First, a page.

Hi! I’m Cindy and I’ve been taking catch wrestling classes with Coach Raul for about a year now at UCLA and Fight Science. I’ve also trained at several Jiu Jitsu gyms like Pedigo Daisy Fresh, Caio Terra Academy, and now 10th Planet Headquarters. I started with BJJ, then transitioned to catch wrestling (if we’re being honest, it was because of my work schedule) and it has improved my performance in BJJ exponentially! Here are 7 of the most important things I’ve learned from my experience in catch wrestling:
1. Its okay to be vulnerable
In BJJ, I’ve always heard that to give up your back is a sin. Although it is an opportunity for the opponent to gain 4 points (if we’re going by IBJJF rules), it is not the end of the round and it certainly is no reason to throw the match.
In catch wrestling, it is rather the opposite: it is a sin to put your back to the mat because it’s a pin. I’ve found this to be applicable in other martial arts too, like MMA. It’s rather disadvantageous to have your back to the mat. It’s also not very realistic in a fight to lay on your back.
Just as guard can be your method of attack, turtle can be too. You just have to learn how to get out of it and attack from there. I’ve found that by not being afraid to expose my back opens up more opportunities for me to attack and get creative with my performance.
2. Always look for new opportunities
Building onto the last point, having someone on your back can open up opportunities that aren’t there if someone wasn’t on your back. I’ve learned many counters to back-take that have gotten me out of the position and into advantageous ones. Back-take may appear to be a dominant position for your opponent, it doesn’t mean that you are helpless! You may be exposing your back, but your opponent is also leaving some things out in the open for you to attack (such as wrists and ankles if someone has your back). Always be open to new opportunities!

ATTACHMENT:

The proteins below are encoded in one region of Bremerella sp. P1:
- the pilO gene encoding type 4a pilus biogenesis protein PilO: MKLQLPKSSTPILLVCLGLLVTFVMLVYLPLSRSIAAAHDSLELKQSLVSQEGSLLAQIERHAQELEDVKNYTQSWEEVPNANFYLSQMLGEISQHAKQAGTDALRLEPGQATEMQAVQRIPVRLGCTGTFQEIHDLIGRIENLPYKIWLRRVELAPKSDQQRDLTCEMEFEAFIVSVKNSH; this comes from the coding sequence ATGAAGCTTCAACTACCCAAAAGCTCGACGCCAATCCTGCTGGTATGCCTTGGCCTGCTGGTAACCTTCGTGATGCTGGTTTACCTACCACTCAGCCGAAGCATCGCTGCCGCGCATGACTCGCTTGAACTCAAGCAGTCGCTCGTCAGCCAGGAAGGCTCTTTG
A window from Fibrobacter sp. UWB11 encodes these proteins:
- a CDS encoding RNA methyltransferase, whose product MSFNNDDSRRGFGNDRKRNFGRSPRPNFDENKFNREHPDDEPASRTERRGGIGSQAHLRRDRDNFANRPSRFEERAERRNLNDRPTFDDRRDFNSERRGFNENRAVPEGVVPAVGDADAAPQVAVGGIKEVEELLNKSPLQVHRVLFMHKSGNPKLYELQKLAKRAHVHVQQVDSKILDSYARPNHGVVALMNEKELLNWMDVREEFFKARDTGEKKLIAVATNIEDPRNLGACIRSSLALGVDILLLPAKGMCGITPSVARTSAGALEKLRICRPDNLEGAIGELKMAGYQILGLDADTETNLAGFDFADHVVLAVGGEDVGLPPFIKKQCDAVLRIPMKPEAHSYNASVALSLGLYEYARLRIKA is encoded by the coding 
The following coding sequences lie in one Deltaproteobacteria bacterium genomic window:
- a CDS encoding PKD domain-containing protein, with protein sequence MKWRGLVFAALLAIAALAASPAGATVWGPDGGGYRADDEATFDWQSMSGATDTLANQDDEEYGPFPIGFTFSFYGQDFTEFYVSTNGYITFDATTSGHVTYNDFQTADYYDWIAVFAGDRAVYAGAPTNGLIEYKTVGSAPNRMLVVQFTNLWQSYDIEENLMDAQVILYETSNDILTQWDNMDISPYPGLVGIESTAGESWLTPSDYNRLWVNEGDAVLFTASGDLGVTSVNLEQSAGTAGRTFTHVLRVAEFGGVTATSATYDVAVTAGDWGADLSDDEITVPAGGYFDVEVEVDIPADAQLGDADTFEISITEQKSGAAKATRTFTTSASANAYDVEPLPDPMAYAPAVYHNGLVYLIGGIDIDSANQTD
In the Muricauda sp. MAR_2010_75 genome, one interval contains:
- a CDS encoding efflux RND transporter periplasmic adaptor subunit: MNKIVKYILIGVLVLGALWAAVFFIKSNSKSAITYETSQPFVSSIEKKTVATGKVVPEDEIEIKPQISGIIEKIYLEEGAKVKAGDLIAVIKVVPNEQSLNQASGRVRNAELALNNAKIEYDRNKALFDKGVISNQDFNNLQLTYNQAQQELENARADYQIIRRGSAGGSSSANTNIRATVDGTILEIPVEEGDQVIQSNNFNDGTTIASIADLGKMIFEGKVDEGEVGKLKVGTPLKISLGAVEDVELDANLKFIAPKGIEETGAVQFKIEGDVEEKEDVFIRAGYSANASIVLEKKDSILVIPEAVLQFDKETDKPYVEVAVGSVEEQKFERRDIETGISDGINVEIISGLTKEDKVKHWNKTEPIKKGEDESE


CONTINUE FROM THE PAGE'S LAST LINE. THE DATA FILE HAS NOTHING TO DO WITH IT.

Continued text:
3. Build and strengthen the fundamentals
Some of the core movements in catch wrestling include driving (no, not the vroom vroom driving), bridging, and sit outs. Time and time again, these motions have appeared in multiple techniques, counters, and escapes. If you don’t have a strong foundation, then everything else will crumble. I practice and use these movements all the time. They create a strong base for my grappling offensively and defensively. You can’t advance forward until you’ve mastered the core fundamentals.
4. The importance of consistency
This isn’t just applicable to grappling, but to all areas of life. After the academic year, I was still grappling over the summer, but not at my usual academy. When I came back, I saw my grappling regress. It was because the training was different, the quality wasn’t the same, and we didn’t have time to drill or apply the training to live sparring. I notice the most improvement train multiple times a week and live spar consistently. Just as everything else is in life, you get what you put in. If you’re consistent with your effort, then the results will show in time.
5. Don’t compare yourself to others
I used to compete before I started grappling and comparing myself to others used to be my downfall. Stalking my opponents’ Instagram or asking around about them only did more harm than good. It created unnecessary expectations or pressure when competing that only impeded my performance. It also makes the end result worse. When I stalked my opponent for my first ever tournament and saw their training videos, I got psyched out and was afraid to shoot. When I found out about my opponent’s age and potential skill level, I created pressure and expectations for how I should perform. In the end, I wasn’t happy with either performances. I did my best when I knew absolutely nothing about my opponent. Focus on your own game, not your opponent’s.
6. Control the things that matter
I wouldn’t say that I’m a control freak, but I wouldn’t say that everything is out of my hands either. For things to go my way, I have to control the things that matter. This includes my training, my breathing, and my reactions. This also includes my opponent’s hands, hips, and ankles. Everything else is out of my hands. If I do my best to control what I can, then the end result doesn’t matter because I know that I did the best that I could.
7. The importance of a good, healthy environment
I’ve hopped around multiple gyms and thought to myself, “how do you know if a gym is good?” Well, the people make or break a gym. I’ve been to the most pristine BJJ gym I’ve ever seen, but I didn’t learn a thing. I used to leave unsatisfied and unmotivated. I’ve been to a hole-in-the-wall gym and I still learn something new every time I go there. I leave motivated and eager to come back. The difference wasn’t the gym, but the people. The instructor actually cared about student learning and took the time to answer questions and drill the movement. They would come every class with a structure and lesson plan. The people around me were eager to help new members and open to challenges.
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